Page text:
Why Is Architecture Important?
â€¢ Representations of software architecture are an enabler for communication between all parties (stakeholders) interested in the development of a computer-based system.
â€¢ The architecture highlights early design decisions that will have a profound impact on all software engineering work that follows and, as important, on the ultimate success of the system as an operational entity.
â€¢ Architecture "constitutes a relatively small, intellectually graspable model of how the system is structured and how its components work together"
The architectural design model and the architectural patterns contained within it are transferable. That is, architecture styles and patterns can be applied to the design of other systems and represent a set of abstractions that enable software engineers to describe architecture in predictable ways.
Software design is both a process and a model. The design process is a sequence of steps that enable the designer to describe all aspects of the software to be built. It is important to note, however, that the design process is not simply a cookbook. Creative skill, past experience, a sense of what makes "good" software, and an overall commitment to quality are critical success factors for a competent design.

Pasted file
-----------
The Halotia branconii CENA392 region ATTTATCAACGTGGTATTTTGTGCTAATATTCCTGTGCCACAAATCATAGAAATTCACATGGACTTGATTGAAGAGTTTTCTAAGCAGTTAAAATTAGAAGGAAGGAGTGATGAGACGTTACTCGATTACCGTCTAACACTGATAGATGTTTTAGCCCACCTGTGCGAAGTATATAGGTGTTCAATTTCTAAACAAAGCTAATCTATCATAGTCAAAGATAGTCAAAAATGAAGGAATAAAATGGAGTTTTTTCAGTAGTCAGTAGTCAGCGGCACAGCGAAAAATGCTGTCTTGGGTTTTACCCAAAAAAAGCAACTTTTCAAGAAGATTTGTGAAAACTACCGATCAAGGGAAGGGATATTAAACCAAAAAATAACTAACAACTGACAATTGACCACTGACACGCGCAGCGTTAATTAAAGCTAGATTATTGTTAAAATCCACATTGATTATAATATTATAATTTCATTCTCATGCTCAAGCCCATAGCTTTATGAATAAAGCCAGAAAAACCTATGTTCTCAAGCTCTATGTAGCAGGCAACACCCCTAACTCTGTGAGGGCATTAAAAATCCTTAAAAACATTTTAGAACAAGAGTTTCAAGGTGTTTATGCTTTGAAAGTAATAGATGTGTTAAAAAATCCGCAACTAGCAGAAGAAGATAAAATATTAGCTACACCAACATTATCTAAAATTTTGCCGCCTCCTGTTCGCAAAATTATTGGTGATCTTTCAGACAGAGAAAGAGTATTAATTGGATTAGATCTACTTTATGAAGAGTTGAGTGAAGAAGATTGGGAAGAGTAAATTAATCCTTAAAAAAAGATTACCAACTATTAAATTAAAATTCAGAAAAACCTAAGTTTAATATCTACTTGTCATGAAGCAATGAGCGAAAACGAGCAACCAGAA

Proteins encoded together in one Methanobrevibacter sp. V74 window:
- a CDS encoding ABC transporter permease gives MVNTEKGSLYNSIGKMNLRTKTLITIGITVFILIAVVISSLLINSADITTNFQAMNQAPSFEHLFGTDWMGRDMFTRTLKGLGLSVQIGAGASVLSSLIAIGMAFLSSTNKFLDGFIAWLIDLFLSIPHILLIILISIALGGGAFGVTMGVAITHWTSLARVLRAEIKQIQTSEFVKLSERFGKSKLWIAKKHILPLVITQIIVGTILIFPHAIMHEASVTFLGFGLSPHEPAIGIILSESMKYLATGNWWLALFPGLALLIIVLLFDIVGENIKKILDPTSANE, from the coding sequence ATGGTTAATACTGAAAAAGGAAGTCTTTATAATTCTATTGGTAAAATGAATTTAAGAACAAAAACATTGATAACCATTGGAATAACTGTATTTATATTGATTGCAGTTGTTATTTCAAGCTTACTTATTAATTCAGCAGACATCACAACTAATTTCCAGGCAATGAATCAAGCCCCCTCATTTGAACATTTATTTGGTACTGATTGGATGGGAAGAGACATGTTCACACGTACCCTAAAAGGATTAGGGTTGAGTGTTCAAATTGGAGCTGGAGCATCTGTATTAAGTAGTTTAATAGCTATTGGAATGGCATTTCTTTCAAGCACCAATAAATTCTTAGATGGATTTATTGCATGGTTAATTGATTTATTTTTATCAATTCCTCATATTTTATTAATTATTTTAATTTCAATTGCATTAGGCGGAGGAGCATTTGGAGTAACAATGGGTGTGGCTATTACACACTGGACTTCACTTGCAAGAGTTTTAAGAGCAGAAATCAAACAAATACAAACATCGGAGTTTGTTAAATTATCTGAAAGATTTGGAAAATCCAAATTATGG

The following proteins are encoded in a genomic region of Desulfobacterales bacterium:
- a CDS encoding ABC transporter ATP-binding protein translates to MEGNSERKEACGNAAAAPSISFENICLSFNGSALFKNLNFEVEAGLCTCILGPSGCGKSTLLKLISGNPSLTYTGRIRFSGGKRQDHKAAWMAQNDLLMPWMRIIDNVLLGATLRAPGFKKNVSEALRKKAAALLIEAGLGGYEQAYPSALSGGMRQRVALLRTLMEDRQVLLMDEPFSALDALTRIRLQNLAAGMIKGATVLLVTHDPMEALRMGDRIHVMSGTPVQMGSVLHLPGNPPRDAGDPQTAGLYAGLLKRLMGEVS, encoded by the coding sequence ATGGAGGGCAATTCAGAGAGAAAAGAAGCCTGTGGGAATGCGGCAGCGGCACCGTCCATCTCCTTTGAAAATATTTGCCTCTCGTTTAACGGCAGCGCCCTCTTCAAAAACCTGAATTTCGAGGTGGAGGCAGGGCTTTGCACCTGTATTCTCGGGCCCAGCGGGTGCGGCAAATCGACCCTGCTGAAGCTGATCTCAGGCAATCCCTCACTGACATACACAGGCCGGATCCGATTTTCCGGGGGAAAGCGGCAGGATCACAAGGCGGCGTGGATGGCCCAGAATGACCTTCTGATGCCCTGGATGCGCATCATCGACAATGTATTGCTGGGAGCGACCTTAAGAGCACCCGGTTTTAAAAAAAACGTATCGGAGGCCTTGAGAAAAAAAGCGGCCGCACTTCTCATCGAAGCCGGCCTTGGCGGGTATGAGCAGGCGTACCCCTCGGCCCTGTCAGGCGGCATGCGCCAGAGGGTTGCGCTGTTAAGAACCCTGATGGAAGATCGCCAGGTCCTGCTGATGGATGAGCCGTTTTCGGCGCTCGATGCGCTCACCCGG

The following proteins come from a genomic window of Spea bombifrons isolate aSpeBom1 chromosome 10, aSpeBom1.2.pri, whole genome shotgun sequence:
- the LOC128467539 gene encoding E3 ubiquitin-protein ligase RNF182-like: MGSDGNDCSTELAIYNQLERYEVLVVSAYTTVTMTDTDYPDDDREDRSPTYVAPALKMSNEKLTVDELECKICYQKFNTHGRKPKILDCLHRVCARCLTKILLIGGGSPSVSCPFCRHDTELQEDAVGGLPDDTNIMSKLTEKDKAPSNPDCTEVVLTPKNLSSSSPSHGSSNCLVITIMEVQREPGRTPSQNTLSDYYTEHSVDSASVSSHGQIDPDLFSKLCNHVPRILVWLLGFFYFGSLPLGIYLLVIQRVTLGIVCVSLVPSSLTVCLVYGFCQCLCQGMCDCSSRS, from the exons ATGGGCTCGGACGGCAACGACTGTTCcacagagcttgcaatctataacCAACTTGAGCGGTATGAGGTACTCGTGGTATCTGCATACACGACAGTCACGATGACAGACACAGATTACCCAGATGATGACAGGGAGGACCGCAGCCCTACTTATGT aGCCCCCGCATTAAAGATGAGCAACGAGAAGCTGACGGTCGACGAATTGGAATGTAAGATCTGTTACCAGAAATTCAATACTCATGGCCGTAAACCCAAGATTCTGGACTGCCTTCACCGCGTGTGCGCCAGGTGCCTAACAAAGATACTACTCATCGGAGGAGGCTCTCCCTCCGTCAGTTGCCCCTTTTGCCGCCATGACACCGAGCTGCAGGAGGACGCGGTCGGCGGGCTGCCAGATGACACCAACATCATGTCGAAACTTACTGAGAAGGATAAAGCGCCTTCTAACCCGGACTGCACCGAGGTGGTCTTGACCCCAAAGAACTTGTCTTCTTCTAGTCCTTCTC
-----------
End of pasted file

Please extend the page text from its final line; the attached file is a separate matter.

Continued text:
The design model is the equivalent of an architect's plans for a house. It begins by representing the totality of the thing to be built (e.g., a three-dimensional rendering of the house) and slowly refines the thing to provide guidance for constructing each detail (e.g., the plumbing layout). Similarly, the design model that is created for software provides a variety of different views of the computer software. Basic design principles enable the software engineer to navigate the design process.
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â€¢ The design process should not suffer from "tunnel vision." A good
designer should consider alternative approaches, judging each based on the requirements of the problem, the resources available to do the job, and the design concepts
â€¢ The design should be traceable to the analysis model. Because a single element of the design model often traces to multiple requirements, it is necessary to have a means for tracking how requirements have been satisfied by the design model.
â€¢ The design should not reinvent the wheel. Systems are constructed using a set of design patterns, many of which have likely been encountered before. These patterns should always be chosen as an alternative to reinvention. Time is short and resources are limited! Design time should be invested in representing truly new ideas and integrating those patterns that already exist.